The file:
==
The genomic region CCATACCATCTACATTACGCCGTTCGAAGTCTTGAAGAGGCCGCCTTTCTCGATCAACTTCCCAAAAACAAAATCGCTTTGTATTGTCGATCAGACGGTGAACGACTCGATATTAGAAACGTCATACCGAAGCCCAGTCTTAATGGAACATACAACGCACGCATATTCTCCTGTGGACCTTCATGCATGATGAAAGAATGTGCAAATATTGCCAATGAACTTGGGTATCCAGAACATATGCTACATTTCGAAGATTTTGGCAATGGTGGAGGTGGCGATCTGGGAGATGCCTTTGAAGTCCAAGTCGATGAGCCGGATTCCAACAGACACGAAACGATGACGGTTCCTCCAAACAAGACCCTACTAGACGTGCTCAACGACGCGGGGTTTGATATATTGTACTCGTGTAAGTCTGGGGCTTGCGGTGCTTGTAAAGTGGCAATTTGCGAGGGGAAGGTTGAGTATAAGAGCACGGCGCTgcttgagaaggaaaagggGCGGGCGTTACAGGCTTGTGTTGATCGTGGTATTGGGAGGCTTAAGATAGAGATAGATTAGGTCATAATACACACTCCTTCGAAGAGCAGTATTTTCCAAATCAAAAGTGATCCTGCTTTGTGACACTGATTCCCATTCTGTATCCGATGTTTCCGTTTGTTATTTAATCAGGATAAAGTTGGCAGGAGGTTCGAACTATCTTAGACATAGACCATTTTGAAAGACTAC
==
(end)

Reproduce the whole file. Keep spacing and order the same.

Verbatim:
The genomic region CCATACCATCTACATTACGCCGTTCGAAGTCTTGAAGAGGCCGCCTTTCTCGATCAACTTCCCAAAAACAAAATCGCTTTGTATTGTCGATCAGACGGTGAACGACTCGATATTAGAAACGTCATACCGAAGCCCAGTCTTAATGGAACATACAACGCACGCATATTCTCCTGTGGACCTTCATGCATGATGAAAGAATGTGCAAATATTGCCAATGAACTTGGGTATCCAGAACATATGCTACATTTCGAAGATTTTGGCAATGGTGGAGGTGGCGATCTGGGAGATGCCTTTGAAGTCCAAGTCGATGAGCCGGATTCCAACAGACACGAAACGATGACGGTTCCTCCAAACAAGACCCTACTAGACGTGCTCAACGACGCGGGGTTTGATATATTGTACTCGTGTAAGTCTGGGGCTTGCGGTGCTTGTAAAGTGGCAATTTGCGAGGGGAAGGTTGAGTATAAGAGCACGGCGCTgcttgagaaggaaaagggGCGGGCGTTACAGGCTTGTGTTGATCGTGGTATTGGGAGGCTTAAGATAGAGATAGATTAGGTCATAATACACACTCCTTCGAAGAGCAGTATTTTCCAAATCAAAAGTGATCCTGCTTTGTGACACTGATTCCCATTCTGTATCCGATGTTTCCGTTTGTTATTTAATCAGGATAAAGTTGGCAGGAGGTTCGAACTATCTTAGACATAGACCATTTTGAAAGACTAC